Elizabeth Laird’s Welcome to Nowhere is a story of Omar, a twelve-year-old boy, and his family in Bosra, Syria. Set in more peaceful times, the plot revolves around Omar, who has no care for politics and only wants to grow up to be a successful businessman. However, when his older brother Musa gets mixed up with young political activists, Omar’s world comes crashing down. The story follows Omar and his family as they find themselves in the midst of political turmoil and battle to survive.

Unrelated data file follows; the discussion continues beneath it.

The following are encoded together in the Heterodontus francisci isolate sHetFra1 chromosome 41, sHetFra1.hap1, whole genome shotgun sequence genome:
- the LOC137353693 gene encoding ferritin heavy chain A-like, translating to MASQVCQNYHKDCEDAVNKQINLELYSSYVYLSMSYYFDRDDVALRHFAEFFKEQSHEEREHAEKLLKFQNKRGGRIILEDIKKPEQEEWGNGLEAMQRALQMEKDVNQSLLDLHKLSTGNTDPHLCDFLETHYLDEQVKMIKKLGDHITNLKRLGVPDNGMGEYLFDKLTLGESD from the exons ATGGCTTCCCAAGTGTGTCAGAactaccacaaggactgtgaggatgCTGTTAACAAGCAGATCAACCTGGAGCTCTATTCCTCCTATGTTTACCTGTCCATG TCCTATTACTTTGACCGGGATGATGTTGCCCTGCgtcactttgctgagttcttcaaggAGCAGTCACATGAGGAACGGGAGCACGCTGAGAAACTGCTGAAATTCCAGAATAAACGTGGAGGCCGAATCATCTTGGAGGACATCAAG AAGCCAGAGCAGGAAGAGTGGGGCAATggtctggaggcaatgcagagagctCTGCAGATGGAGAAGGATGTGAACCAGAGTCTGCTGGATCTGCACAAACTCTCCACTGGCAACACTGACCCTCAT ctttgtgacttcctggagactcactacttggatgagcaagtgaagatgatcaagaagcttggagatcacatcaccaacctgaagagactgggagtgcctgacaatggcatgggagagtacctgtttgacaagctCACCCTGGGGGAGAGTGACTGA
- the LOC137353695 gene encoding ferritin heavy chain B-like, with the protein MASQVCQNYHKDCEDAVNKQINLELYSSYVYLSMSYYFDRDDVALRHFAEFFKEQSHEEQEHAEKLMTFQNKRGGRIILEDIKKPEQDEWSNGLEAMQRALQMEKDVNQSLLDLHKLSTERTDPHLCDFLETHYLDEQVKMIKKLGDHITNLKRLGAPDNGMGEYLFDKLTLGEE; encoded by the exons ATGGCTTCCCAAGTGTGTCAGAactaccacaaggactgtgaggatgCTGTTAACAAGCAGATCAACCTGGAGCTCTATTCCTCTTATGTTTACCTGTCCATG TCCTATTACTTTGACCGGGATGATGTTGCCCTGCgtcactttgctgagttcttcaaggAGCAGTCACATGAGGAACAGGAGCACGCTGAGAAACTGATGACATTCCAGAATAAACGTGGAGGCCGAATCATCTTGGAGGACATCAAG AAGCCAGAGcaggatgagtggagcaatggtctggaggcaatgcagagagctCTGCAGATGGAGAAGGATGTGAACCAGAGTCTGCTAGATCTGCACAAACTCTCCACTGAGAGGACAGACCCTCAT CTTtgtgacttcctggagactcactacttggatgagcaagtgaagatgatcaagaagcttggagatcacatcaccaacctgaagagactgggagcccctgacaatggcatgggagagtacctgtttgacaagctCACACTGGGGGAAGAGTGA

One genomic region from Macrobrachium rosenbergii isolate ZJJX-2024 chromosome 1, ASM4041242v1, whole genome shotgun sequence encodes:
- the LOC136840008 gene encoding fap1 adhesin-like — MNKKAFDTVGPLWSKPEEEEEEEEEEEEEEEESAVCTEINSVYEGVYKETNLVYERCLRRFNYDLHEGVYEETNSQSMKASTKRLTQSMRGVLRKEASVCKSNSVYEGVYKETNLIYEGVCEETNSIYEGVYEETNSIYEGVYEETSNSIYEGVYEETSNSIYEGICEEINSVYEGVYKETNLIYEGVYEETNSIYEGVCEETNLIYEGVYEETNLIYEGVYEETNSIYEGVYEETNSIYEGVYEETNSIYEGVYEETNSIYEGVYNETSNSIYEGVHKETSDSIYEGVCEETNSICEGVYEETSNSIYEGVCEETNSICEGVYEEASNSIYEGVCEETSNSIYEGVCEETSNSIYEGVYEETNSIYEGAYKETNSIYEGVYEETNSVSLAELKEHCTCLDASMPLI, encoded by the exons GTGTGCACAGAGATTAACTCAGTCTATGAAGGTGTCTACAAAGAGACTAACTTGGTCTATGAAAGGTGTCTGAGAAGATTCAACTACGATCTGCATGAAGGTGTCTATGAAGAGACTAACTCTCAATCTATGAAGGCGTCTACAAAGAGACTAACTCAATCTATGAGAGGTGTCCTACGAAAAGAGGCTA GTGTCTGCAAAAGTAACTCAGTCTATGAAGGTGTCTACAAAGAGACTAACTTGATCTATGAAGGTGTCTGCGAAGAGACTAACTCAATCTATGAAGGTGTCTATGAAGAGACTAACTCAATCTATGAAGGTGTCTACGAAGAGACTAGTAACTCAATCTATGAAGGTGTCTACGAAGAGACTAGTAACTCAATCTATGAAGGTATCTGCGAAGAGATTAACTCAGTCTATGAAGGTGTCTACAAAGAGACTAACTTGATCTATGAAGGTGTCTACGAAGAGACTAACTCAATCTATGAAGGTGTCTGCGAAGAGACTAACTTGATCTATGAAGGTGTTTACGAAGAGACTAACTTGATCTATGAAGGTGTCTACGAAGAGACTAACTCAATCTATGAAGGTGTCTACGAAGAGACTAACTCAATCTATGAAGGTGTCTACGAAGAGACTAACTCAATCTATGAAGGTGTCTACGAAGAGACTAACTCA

Laird, who has worked with refugees in Jordan in 2015, does wonders with the plot of the story. With dwelling on the details for too long, she manages to keep the novel pacey and yet coherent. Her characters, not too perfect, are relatable – Omar, who only cares about his dreams, Musa – an intelligent rebel, and Eman – a girl who only wants to break out the patriarchal shackles she is bound by. The reader may at times feel that the characters do not grow as much as the plot progresses but that can be forgiven for the strong development of the story. All in all, the book makes for gripping read – once you start reading, you won’t be able to put it down till you find out the family’s fate.